KATHLEEN KENNEDY HAS heard a lot of movie pitches. For decades she worked with Steven Spielberg, producing E.T. the Extra-Terrestrial, the Indiana Jones series, the Jurassic Park series. You get the picture. So it probably wasn’t a surprise—it was cool, even—when, right after Kennedy took over as head of Lucasfilm, the company George Lucas founded to make Star Wars, John Knoll walked into her office.
Knoll is not nothing, either. He’s the chief creative officer at Lucasfilm; he did the visual effects on the Star Wars “special editions” of the 1990s and a couple of Star Trek movies, among others. Along the way he cocreated Photoshop.
This was 2012, and even then, it was pretty clear Lucasfilm was going to make more Star Wars movies. “I just have this very simple idea,” Knoll said, “about the rebel spies in the opening crawl of A New Hope who steal the plans for the Death Star.”
Kennedy got Knoll’s reference, of course. It’s at the beginning of the movie, in the ribbon of text that sets the scene: “Rebel spies managed to steal secret plans to the Empire’s ultimate weapon, the Death Star.” The plans are the MacGuffin, the thing everyone is chasing. The spies? No one mentions them again.
“That is a very good idea, John,” Kennedy said. So … green light. Apparently that’s how you get to make a Star Wars movie.
But not this movie. The one that comes out December 18 is not Knoll’s sci-fi spy story. It’s director J.J. Abrams’ The Force Awakens, the seventh—oops, sorry: VIIth—movie to tell the story of Darth Vader’s family. Knoll’s idea became Rogue One, due out in December 2016. It’s a stand-alone story—an “anthology” movie as opposed to a “saga” movie, in Lucasfilm parlance.
The picture that the Lucasfilm faithful relentlessly call A New Hope but everyone else calls Star Wars came out in 1977. It and its sequels (and TV movies and cartoons and toys and bedsheets) burrowed deep into popular culture. And if the people at the Walt Disney Company, which bought Lucasfilm for $4 billion in 2012, have anything to say about it, the past four decades of Star Wars were merely prologue. They are making more. A lot more. The company intends to put out a new Star Wars movie every year for as long as people will buy tickets. Let me put it another way: If everything works out for Disney, and if you are (like me) old enough to have been conscious for the first Star Wars film, you will probably not live to see the last one. It’s the forever franchise.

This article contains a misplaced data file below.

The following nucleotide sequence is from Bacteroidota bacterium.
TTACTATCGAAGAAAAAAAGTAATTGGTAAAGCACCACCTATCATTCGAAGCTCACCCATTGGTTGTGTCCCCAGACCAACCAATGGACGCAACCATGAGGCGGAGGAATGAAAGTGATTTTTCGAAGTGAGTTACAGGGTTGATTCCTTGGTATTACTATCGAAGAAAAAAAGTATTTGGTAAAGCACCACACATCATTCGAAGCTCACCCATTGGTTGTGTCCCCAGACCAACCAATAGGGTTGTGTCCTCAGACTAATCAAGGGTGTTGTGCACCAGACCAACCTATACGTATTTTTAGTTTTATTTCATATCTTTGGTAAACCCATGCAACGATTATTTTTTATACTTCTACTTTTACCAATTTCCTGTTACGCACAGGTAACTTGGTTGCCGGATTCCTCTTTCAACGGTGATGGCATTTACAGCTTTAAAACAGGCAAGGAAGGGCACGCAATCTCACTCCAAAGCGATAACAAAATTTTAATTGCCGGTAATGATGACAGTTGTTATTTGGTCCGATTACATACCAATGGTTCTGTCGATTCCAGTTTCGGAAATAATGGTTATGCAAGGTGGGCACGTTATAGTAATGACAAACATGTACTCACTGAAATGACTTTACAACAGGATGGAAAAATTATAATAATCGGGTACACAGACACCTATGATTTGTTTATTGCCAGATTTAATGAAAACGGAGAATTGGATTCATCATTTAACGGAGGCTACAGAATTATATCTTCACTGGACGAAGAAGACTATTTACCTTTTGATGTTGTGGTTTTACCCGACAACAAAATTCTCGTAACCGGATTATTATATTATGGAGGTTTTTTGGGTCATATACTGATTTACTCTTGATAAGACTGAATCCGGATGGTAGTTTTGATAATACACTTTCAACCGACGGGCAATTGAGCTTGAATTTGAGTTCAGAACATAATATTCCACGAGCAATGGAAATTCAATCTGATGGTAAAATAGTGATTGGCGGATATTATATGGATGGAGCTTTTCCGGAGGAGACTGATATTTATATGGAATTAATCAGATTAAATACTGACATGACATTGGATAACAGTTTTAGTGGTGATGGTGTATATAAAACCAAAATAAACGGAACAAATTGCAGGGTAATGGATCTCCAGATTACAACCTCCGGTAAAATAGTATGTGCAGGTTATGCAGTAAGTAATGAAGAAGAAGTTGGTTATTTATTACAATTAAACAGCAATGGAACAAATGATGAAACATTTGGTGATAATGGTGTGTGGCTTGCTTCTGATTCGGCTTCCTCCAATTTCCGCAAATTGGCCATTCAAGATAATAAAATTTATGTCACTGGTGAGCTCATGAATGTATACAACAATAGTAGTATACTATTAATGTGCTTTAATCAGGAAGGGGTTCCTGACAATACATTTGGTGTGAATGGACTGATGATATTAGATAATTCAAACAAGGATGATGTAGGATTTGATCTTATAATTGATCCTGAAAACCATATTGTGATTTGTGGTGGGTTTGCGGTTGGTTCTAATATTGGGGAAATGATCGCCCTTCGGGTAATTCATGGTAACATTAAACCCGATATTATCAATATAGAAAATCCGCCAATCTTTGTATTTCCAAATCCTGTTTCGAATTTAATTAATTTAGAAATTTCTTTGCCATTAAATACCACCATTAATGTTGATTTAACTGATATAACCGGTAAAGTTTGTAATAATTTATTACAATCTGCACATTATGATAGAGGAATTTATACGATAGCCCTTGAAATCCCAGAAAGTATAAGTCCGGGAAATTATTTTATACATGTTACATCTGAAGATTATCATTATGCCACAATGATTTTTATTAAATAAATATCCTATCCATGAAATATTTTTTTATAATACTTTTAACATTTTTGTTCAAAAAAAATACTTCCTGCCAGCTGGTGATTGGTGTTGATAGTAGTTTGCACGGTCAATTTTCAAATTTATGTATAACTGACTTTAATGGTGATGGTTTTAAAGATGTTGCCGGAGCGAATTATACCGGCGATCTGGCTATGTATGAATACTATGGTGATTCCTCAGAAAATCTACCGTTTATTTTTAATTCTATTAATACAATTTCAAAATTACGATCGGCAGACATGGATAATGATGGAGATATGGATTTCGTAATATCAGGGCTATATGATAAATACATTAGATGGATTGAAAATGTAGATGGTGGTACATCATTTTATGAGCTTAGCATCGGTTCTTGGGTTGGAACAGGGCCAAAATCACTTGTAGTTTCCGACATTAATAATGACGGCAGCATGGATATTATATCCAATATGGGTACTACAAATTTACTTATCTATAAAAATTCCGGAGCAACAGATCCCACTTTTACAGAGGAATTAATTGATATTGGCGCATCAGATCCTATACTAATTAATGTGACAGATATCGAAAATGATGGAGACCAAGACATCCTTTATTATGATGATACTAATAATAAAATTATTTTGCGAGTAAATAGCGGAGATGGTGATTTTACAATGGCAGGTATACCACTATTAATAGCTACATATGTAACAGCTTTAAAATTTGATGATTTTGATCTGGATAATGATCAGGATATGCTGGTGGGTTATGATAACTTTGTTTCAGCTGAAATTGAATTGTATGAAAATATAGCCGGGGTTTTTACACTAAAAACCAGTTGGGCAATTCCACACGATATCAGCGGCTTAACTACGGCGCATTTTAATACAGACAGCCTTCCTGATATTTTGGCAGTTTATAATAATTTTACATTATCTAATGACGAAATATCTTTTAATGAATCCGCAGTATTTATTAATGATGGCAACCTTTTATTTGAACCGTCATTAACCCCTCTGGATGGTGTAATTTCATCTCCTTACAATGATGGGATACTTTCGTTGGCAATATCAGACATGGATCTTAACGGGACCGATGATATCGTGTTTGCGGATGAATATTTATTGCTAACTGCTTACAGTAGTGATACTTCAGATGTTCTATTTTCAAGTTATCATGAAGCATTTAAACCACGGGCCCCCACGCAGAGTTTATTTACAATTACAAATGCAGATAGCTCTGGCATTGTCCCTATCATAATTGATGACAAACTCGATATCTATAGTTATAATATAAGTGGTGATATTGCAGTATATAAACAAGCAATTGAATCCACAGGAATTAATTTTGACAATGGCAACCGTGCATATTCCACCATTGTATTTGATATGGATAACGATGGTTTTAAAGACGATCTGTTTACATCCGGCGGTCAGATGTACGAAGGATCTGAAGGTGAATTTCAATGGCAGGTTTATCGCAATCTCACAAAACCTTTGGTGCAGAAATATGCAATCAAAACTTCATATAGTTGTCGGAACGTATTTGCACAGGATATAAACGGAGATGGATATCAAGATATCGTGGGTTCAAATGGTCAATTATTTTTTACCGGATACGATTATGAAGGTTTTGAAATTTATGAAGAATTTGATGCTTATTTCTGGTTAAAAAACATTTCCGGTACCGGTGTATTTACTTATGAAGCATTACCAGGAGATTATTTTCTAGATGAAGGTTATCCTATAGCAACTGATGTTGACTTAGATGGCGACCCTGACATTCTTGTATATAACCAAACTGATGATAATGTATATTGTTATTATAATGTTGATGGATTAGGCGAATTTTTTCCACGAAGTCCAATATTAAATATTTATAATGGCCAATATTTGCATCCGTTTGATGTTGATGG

These new movies won’t just be sequels. That’s not the way the transnational entertainment business works anymore. Forget finite sequences; now it’s about infinite series. Disney also owns Marvel Comics, and over the next decade you can expect 17 more interrelated movies about Iron Man and his amazing friends, including Captain America: Civil War, two more Avengers movies, another Ant-Man, and a Black Panther (not to mention five new TV shows). Thanks to licensing agreements, Disney doesn’t own the rights to every Marvel property—Fox makes movies about the X-Men and related mutants like Gambit and Deadpool. So you’ll get interrelated comic-book movies there too. Warner Bros. Entertainment, which owns DC Comics, is prepping a dozen or so movies based on DC characters, with Batman v. Superman: Dawn of Justice and Suicide Squad in 2016, Wonder Woman, and eventually the two-part team-up Justice League. Warner is also trying to introduce Godzilla to King Kong (again). Paramount is working on a shared universe for its alien robot Transformers. Universal continues, with limited success, to try to knit together its famous bestiary (Frankenstein’s monster, Dracula, the Wolf Man, the Mummy, etc.).
Everywhere, studio suits are recruiting creatives who can weave characters and story lines into decades-spanning tapestries of prequels, side-quels, TV shows, games, toys, and so on. Brand awareness goes through the roof; audiences get a steady, soothing mainline drip of familiar characters.
Forget the business implications for a moment, though. The shared universe represents something rare in Hollywood: a new idea. It evolved from the narrative techniques not of auteur or blockbuster films but of comic books and TV, and porting that model over isn’t easy. It needs different kinds of writers and directors and a different way of looking at the structure of storytelling itself. Marvel prototyped the process; Lucasfilm is trying to industrialize it.
Nonfans might scoff, but the universe of Star Wars has more than an audience—it has followers. And followers are emotionally invested, which makes redeveloping it a daunting task. “The first question J.J. asked us when we all sat down was, what do we want to feel?” Kennedy says.
The answers Kennedy’s brain trust gave: A sense of a beginning. A sense of urgency but also humor. Working with Lawrence Kasdan, who wrote The Empire Strikes Back and The Return of the Jedi, Abrams developed another list: “The feeling we wanted was from the first trilogy,” Kasdan says. “It’s fun, it’s delightful, it moves like a son of a *****, and you don’t question too much.”